Home and work are not mutually incompatible. The household is not peripheral or antithetical to the economy. The household is the economy (oikonomia, “household management”). The household economy involves work for both husband and wife that involve skills and disciplines unique to husbandry and housewifery—carpentry, gardening, baking, education, hospitality, and soul care.

Deep down, I am convinced, everyone wants koselig, and not the cheap imitations. We long for place, for belonging, for home. True coziness is not simulated, purchased coziness. You can’t buy it, and you can’t get it without work. We are not like baby sharks, and we are not just “social creatures,” we are family creatures. In marriage, we belong to each other, to our children. In family, “mine” is not as meaningful as “ours.”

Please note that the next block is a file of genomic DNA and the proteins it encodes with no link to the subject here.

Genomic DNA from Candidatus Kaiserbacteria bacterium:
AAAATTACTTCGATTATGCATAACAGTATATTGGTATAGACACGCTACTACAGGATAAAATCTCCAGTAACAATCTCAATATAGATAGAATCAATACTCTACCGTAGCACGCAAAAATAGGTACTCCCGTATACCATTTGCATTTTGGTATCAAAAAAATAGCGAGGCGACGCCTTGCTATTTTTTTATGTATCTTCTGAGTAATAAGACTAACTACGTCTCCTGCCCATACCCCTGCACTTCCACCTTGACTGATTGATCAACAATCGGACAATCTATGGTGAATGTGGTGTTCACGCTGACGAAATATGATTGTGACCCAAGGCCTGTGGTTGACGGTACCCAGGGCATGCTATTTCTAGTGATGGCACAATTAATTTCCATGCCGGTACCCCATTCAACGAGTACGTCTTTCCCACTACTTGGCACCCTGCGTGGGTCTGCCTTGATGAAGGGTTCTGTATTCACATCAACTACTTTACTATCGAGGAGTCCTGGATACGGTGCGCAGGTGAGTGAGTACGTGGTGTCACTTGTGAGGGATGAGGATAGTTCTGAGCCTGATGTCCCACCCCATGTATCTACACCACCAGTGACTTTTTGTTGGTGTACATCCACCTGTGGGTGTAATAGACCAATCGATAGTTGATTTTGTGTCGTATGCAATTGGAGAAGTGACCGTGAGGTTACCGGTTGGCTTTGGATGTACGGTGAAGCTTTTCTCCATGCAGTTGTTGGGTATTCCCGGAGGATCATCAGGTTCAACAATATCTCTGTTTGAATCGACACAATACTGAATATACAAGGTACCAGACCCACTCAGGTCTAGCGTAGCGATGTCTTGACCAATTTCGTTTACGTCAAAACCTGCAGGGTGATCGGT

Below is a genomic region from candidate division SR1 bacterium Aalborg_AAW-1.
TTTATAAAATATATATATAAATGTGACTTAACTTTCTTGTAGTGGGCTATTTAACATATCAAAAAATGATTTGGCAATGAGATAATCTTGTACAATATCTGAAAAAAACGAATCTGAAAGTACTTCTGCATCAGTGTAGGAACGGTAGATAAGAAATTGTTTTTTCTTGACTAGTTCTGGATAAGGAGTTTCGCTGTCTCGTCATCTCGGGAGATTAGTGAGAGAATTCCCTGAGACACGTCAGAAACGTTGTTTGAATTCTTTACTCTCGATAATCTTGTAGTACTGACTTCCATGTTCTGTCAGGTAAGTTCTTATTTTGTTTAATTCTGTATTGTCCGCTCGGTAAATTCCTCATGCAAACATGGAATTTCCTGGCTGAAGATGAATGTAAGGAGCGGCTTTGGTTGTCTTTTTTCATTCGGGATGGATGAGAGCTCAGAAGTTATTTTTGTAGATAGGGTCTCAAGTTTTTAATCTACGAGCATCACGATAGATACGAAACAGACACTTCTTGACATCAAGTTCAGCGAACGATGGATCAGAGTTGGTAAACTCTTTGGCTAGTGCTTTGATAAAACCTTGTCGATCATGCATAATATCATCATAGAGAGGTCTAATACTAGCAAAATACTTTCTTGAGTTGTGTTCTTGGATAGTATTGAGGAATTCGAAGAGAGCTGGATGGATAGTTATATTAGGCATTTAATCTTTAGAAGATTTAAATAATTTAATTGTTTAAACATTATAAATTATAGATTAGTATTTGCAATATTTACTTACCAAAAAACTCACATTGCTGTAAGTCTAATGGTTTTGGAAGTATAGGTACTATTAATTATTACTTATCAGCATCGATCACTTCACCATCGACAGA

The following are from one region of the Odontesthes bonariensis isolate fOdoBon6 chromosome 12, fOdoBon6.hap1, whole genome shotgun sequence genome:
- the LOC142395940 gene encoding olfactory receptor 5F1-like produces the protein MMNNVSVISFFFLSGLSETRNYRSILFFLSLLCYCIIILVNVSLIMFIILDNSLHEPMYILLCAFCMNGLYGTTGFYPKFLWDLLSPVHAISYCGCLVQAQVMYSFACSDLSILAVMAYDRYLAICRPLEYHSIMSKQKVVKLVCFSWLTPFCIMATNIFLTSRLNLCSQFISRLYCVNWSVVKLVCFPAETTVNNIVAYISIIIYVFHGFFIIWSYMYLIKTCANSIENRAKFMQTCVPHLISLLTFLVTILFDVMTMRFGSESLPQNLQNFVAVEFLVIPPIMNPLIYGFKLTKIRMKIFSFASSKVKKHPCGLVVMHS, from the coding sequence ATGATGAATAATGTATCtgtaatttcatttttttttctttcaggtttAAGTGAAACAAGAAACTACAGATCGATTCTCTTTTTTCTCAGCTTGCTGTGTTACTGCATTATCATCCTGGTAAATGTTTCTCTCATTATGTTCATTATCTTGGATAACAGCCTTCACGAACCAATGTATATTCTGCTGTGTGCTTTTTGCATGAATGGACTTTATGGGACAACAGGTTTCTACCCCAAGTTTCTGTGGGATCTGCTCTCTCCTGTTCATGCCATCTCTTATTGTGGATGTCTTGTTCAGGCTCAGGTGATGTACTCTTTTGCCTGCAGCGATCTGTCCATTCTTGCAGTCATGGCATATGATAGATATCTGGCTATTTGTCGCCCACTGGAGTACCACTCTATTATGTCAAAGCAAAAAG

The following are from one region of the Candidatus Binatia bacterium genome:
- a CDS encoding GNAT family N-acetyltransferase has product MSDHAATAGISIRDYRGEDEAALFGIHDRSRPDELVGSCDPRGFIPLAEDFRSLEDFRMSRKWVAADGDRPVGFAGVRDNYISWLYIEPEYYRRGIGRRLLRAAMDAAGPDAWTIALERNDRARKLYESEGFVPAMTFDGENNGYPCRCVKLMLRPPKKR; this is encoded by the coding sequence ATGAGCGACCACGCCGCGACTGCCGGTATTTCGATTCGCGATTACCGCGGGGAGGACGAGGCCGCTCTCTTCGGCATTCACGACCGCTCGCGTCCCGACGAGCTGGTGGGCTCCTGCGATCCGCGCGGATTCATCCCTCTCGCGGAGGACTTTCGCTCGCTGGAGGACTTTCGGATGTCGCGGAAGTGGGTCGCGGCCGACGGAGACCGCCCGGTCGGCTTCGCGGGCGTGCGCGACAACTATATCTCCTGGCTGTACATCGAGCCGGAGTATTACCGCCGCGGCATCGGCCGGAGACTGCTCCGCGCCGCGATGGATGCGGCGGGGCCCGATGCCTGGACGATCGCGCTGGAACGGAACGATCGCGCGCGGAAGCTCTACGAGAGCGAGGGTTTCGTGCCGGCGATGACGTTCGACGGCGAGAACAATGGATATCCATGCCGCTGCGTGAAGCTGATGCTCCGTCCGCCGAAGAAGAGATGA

What self-actualization can be achieved in employment outside the home if it cannot be achieved firstly within the home? What joy is there in working away from the home if there’s no home to leave in the first place? The creation and management of a home is the first priority because the family is first.

You can rearrange the furniture in the conference room, open the meeting with an icebreaker, even light candles, but it’s just not the same. You can redecorate the office and hang pictures of the kids above the desk and wear wool sweaters and drink steamy cups of coffee, but no one is fooled. The real ingredient to koselig—the real ingredient to human happiness—is found first at home. Everything else is just mood lighting and drinks with friends. Home is where the heart is, if your heart is in the right place.


  • Tyler Blanski

    Tyler Blanski, a Catholic convert, is the author of When Donkeys Talk: Rediscovering the Mystery and Wonder of Christianity (Zondervan, 2012) and Mud & Poetry: Love, Sex, and the Sacred (Upper Room Books, 2010).